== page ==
Ryan Pace is in a difficult position as he enters the 2020 NFL draft.
Not because he’ll be making the picks in his pajamas, but because the team has several directions it could go and he can’t afford to get it wrong. This is make-or-break for Pace. He has built 90% of a Super Bowl roster, but has to overcome his biggest miss, the quarterback. After a disappointing 8-8 season in 2019, the Bears have plugged some holes, but simply need more actual difference makers.
With that in mind, the focus of the draft has to be finding impact players. While drafting for the future is a nice luxury, Pace can’t afford to worry about 2021 until it comes. He has to win in 2020 or the picks he makes for the future won’t matter.
With that thought, I put myself in Pace’s shoes. Having two top-50 picks gives the team ammunition to add two impact players. The problem, of course, is that they aren’t scheduled to pick again until the fifth round. They have serious needs at cornerback, wide receiver, right guard and safety. (One could add quarterback to that too, but the Bears seem intent on riding with the winner of the competition between Nick Foles and Mitch Trubisky.)
Ideally, the Bears would get two sure starters — or favorites to start — and a third player who is at least in competition for a starting job. In the later rounds, they can look for depth and fill holes at offensive tackle, tight end, defensive line and elsewhere.
In order to more accurately file a mock draft for the Bears, I used the help of the mock draft simulator from Pro Football Focus. I went into the second round targeting a pool of players with the hopes that I could move back and come away with three of them.
That group included:
WR: Brandon Aiyuk, Denzel Mims, Jalen Reagor and KJ Hamler
OL: Josh Jones, Isaiah Wilson, Robert Hunt and Lloyd Cushenberry
CB: Trevon Diggs, Jaylon Johnson, A.J. Terrell and Reggie Robinson
S: Jeremy Chinn, Kyle Dugger, Grant Delpit or Antoine Winfield.
Here is how it played out:
Pick 43: Trade with Tampa Bay
Bears receive Picks 45 and 117
Bucs receive: Picks 43 and 196
Note: By moving back, however, the Bears missed top remaining cornerback prospect Jaylon Johnson, Utah.
Pick 45: K.J. Hamler, WR, Penn State
Hamler was one of the few remaining players out of my initial pool that was still available. With sub-4.3 speed, he’ll immediately move into the role previously played by Taylor Gabriel. Hands are the question with Hamler, which have some comparing him to Tedd Ginn Jr., not Tyreek Hill like the Bears would hope. But, his speed is so rare, the big plays will make up for the drops.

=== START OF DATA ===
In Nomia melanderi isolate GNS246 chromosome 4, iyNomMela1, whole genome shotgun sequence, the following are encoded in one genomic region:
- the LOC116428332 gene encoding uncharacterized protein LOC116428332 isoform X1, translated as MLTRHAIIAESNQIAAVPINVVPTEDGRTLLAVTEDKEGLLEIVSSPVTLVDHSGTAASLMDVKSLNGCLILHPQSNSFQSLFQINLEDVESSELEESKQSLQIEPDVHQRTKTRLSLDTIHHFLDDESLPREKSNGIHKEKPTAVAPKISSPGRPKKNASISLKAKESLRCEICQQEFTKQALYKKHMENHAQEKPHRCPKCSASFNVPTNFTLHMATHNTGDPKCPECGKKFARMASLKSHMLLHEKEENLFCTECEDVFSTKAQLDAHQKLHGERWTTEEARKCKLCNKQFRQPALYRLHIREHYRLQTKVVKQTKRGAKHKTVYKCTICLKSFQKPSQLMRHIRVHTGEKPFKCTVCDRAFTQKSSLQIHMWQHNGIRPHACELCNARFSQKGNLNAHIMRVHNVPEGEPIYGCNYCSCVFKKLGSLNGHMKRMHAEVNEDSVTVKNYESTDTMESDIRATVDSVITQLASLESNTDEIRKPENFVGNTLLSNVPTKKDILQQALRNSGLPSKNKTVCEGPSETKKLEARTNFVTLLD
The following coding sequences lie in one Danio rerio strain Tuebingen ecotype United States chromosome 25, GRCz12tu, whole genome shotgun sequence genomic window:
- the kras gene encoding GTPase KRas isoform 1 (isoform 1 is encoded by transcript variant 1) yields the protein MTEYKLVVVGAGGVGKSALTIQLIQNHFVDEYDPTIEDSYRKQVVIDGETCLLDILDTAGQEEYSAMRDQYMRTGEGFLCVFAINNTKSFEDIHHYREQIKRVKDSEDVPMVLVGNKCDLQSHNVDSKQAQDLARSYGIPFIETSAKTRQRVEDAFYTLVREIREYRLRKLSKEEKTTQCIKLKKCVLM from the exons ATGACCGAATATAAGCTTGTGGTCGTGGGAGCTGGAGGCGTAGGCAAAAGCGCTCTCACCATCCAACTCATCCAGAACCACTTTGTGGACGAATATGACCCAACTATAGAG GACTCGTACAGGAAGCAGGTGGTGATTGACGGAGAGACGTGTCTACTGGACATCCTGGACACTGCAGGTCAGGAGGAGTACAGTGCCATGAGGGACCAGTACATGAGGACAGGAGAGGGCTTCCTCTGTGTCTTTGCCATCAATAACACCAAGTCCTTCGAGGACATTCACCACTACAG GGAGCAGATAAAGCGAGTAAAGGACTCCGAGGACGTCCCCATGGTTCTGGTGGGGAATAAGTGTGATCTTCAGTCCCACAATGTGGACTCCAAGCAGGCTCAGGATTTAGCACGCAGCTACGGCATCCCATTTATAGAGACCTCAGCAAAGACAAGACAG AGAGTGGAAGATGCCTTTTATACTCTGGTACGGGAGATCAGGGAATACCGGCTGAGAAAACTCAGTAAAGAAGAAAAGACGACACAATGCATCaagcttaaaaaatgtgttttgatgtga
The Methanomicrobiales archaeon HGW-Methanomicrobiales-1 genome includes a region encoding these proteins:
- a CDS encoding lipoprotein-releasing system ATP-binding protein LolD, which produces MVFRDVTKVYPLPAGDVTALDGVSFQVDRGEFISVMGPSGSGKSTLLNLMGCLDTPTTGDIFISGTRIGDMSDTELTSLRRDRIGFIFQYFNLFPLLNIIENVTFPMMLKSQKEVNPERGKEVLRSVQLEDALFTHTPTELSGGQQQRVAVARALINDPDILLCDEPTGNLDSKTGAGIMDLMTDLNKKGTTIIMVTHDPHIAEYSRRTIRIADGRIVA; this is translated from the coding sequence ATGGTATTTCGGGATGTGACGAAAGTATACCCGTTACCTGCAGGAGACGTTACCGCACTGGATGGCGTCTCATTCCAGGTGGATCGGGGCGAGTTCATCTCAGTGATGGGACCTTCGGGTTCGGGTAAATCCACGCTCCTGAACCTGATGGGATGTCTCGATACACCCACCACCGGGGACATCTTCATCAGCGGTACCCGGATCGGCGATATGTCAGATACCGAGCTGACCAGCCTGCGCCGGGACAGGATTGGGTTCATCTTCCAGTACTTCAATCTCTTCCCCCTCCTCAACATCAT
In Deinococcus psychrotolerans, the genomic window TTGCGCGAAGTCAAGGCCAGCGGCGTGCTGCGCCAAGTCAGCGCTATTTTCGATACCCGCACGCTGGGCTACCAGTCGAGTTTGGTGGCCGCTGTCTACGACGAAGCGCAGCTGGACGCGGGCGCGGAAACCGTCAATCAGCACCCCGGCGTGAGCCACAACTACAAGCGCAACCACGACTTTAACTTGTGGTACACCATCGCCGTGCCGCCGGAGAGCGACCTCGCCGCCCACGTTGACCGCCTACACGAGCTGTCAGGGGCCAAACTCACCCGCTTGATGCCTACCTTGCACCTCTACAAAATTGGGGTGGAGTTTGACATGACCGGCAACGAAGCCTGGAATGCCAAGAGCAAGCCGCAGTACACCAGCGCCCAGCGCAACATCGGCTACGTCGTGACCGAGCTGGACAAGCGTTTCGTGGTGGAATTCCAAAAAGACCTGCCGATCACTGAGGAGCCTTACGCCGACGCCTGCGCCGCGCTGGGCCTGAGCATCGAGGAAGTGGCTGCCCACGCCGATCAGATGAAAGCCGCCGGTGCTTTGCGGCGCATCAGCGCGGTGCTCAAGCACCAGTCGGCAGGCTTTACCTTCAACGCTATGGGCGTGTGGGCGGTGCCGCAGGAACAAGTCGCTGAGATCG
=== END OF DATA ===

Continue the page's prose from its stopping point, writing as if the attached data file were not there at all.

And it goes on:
Pick 50: Trade with Kansas City
Bears get Picks 63 and 96
Chiefs get Picks 50 and 200
Pick 63: Bryce Hall, CB, Virginia
Went with Hall over Isaiah Wilson simply because I see cornerback as a bigger need and there are other offensive linemen who could help later, whereas the cornerback position had thinned out. Hall is long and instinctive. Many viewed him as a first-round prospect before an injury during his senior season. He should start as a rookie.
Pick 96: Albert Okwuegbunam, TE, Missouri
Albert O. is simply too tempting to pass up. There aren’t many guys who are 6’6” 260 and can also run a 4.4. Tight end is always kind of a red shirt position in the NFL, but Pace would be asking Nagy to find ways to use the size and speed he got with an extra third round pick.
Pick 117: Prince Tega Wanogho, OL, Auburn
An interesting prospect who started the last 25 games at left tackle for Auburn. For the Bears, he would begin his career at guard before possibly kicking out to replace either Bobbie Massie or Charles Leno. He’d have a good chance to start at guard as a rookie, or possibly unseat Massie.
Pick: 163: Kenny Robinson Jr., CB/S, XFL
This would be the steal of the draft. Robinson would have a chance to start over Deon Bush. A very talented and well thought of safety prospect, who was dismissed from West Virginia for misconduct issues. He played in the XFL where he had 21 tackles and two interceptions in five games. He had seven interceptions in two collegiate seasons. Because he was in the XFL, he did not get to participate in the conventional draft process.
Pick 226: James Morgan, QB, FIU
Morgan has a lot of question marks, but he has the physical skills to play in the NFL. It was a close call picking him over another Wisconsin high school product Nate Stanley of Iowa, but Morgan’s ceiling is higher.
Pick 233: Jon Runyan, OL, Michigan
Another popular pick mocked to the Bears. Runyan is coming off of a good career at a powerhouse school. He might end up being a guard in the NFL, but that could work out well for the Bears in this situation with Wanogho projecting long term to tackle. Doubling up on the offensive line is not a bad thing.
I wasn’t able to accomplish what I set out to do in acquiring three players from my pool, but I still came away with what I think is a decent haul with potentially four starters in 2020, one more who would project to start and play a big role in 2021 and a couple other potential pieces.
Let’s hope Pace is able to do the same.